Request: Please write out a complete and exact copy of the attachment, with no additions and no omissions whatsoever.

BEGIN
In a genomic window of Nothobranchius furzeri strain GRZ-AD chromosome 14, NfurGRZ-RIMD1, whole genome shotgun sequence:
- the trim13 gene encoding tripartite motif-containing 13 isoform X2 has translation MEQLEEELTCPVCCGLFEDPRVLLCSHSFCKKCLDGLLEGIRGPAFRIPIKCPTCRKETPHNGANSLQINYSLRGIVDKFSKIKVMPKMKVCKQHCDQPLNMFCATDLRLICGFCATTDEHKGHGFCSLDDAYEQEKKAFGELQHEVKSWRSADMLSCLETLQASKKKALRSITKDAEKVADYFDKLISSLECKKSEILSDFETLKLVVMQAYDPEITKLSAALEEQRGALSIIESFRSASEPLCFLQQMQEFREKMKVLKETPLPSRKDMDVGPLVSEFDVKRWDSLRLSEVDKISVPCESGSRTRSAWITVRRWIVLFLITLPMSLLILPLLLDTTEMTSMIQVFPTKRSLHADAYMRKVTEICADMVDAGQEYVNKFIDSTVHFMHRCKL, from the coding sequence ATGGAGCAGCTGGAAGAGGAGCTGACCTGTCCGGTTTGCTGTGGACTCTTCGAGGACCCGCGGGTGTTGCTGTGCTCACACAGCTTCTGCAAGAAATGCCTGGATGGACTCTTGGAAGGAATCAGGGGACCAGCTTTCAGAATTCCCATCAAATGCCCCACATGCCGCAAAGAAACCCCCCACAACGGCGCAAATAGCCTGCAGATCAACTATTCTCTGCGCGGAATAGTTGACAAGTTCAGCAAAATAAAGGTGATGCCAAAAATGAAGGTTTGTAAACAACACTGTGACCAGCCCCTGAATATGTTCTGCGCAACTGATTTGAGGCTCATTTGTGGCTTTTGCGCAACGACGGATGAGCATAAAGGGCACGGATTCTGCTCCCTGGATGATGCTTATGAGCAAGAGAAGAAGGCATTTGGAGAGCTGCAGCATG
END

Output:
In a genomic window of Nothobranchius furzeri strain GRZ-AD chromosome 14, NfurGRZ-RIMD1, whole genome shotgun sequence:
- the trim13 gene encoding tripartite motif-containing 13 isoform X2 has translation MEQLEEELTCPVCCGLFEDPRVLLCSHSFCKKCLDGLLEGIRGPAFRIPIKCPTCRKETPHNGANSLQINYSLRGIVDKFSKIKVMPKMKVCKQHCDQPLNMFCATDLRLICGFCATTDEHKGHGFCSLDDAYEQEKKAFGELQHEVKSWRSADMLSCLETLQASKKKALRSITKDAEKVADYFDKLISSLECKKSEILSDFETLKLVVMQAYDPEITKLSAALEEQRGALSIIESFRSASEPLCFLQQMQEFREKMKVLKETPLPSRKDMDVGPLVSEFDVKRWDSLRLSEVDKISVPCESGSRTRSAWITVRRWIVLFLITLPMSLLILPLLLDTTEMTSMIQVFPTKRSLHADAYMRKVTEICADMVDAGQEYVNKFIDSTVHFMHRCKL, from the coding sequence ATGGAGCAGCTGGAAGAGGAGCTGACCTGTCCGGTTTGCTGTGGACTCTTCGAGGACCCGCGGGTGTTGCTGTGCTCACACAGCTTCTGCAAGAAATGCCTGGATGGACTCTTGGAAGGAATCAGGGGACCAGCTTTCAGAATTCCCATCAAATGCCCCACATGCCGCAAAGAAACCCCCCACAACGGCGCAAATAGCCTGCAGATCAACTATTCTCTGCGCGGAATAGTTGACAAGTTCAGCAAAATAAAGGTGATGCCAAAAATGAAGGTTTGTAAACAACACTGTGACCAGCCCCTGAATATGTTCTGCGCAACTGATTTGAGGCTCATTTGTGGCTTTTGCGCAACGACGGATGAGCATAAAGGGCACGGATTCTGCTCCCTGGATGATGCTTATGAGCAAGAGAAGAAGGCATTTGGAGAGCTGCAGCATG